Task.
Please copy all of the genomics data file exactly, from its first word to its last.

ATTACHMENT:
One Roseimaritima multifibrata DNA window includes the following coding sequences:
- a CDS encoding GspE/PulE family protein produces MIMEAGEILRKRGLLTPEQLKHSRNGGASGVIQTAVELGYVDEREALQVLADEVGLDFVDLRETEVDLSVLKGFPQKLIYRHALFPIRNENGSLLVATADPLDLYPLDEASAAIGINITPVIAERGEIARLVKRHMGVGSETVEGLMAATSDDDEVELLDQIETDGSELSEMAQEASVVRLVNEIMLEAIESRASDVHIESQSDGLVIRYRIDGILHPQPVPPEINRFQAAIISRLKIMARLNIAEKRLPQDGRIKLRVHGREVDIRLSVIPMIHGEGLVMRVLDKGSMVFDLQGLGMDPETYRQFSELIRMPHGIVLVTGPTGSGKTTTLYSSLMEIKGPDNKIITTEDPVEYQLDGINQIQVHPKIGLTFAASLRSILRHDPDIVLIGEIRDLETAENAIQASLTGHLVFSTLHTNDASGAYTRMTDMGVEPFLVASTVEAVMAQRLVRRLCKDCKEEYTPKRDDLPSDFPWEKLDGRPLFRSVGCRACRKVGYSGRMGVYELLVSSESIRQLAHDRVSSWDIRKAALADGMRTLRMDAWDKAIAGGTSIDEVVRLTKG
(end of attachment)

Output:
One Roseimaritima multifibrata DNA window includes the following coding sequences:
- a CDS encoding GspE/PulE family protein produces MIMEAGEILRKRGLLTPEQLKHSRNGGASGVIQTAVELGYVDEREALQVLADEVGLDFVDLRETEVDLSVLKGFPQKLIYRHALFPIRNENGSLLVATADPLDLYPLDEASAAIGINITPVIAERGEIARLVKRHMGVGSETVEGLMAATSDDDEVELLDQIETDGSELSEMAQEASVVRLVNEIMLEAIESRASDVHIESQSDGLVIRYRIDGILHPQPVPPEINRFQAAIISRLKIMARLNIAEKRLPQDGRIKLRVHGREVDIRLSVIPMIHGEGLVMRVLDKGSMVFDLQGLGMDPETYRQFSELIRMPHGIVLVTGPTGSGKTTTLYSSLMEIKGPDNKIITTEDPVEYQLDGINQIQVHPKIGLTFAASLRSILRHDPDIVLIGEIRDLETAENAIQASLTGHLVFSTLHTNDASGAYTRMTDMGVEPFLVASTVEAVMAQRLVRRLCKDCKEEYTPKRDDLPSDFPWEKLDGRPLFRSVGCRACRKVGYSGRMGVYELLVSSESIRQLAHDRVSSWDIRKAALADGMRTLRMDAWDKAIAGGTSIDEVVRLTKG